At the conclusion of the hearing, the commission, as noted, voted to deny the application.   The minutes of the meeting indicate that “[n]o action was taken by the Board of Adjustment due to the Planning Commission's decision.”   Wesco's second application was considered by the planning commission at a hearing in April 1996.   The commission issued a written decision again withholding approval.   On the same day, the board issued a brief order stating that the conditional use application was denied “[b]ased on the lack of positive findings by the Commission.”

In light of this procedural history, it is apparent that neither of Wesco's applications received the requisite approval of the planning commission under the criteria for conditional uses in a planned residential district, and therefore neither application progressed to an actual hearing before the board of adjustment to consider the separate criteria for conditional use approval under the ordinance.   Although the board purported to issue a decision on the second application, that decision merely recited that the application had been denied because of the lack of positive findings by the commission.   We are thus compelled to conclude that the environmental court exceeded its authority in purporting to consider issues relating to the conditional use applications that the board-under the ordinance-could not, and did not, address.   See Torres, 154 Vt. at 235, 575 A.2d at 195 (court's power is only as broad as that of planning commission and zoning board of adjustment).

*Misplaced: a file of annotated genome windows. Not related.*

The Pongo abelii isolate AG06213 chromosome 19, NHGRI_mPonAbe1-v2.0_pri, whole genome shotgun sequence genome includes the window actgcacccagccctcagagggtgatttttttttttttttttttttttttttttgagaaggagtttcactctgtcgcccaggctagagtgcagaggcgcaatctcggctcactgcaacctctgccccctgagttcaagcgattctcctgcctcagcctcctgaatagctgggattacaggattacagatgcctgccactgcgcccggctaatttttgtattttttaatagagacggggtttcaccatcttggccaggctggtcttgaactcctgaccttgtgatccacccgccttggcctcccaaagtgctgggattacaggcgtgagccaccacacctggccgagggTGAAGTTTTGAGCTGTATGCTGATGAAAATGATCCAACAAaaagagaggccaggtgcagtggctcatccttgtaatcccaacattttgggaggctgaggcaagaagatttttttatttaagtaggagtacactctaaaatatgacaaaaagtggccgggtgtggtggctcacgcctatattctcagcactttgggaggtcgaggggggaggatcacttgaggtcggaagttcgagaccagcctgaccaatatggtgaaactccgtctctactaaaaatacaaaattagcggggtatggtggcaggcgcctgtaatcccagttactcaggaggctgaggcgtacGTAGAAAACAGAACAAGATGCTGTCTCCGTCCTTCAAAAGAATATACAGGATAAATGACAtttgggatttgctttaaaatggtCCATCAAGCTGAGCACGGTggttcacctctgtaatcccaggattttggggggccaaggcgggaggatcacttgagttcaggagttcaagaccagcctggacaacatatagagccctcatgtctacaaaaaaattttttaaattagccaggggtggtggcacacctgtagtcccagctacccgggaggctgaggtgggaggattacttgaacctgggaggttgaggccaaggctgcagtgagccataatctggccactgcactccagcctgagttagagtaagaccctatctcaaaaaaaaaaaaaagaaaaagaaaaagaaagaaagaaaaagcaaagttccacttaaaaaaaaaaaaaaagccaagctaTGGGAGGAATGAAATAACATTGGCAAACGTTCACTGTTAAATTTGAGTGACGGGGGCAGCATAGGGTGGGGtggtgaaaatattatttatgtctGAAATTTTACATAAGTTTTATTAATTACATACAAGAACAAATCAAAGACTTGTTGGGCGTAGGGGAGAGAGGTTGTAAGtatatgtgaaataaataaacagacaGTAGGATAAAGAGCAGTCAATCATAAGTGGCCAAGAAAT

Recognizing this procedural impediment, Wesco urges this Court to hold that the provision of the City's zoning ordinance requiring preliminary planning-commission review and approval of uses otherwise excluded from planned residential developments is invalid under state law.   Wesco notes that the City has zoning authority only in accordance with, and subject to, the terms and conditions imposed by the state in granting the power to zone, see In re White, 155 Vt. 612, 618, 587 A.2d 928, 931 (1990), and that the power to approve conditional use permits is statutorily vested in the board of adjustment.   See 24 V.S.A. § 4407(2).   Accordingly, Wesco contends that this provision of the City's ordinance constitutes an unauthorized delegation of power to the planning commission.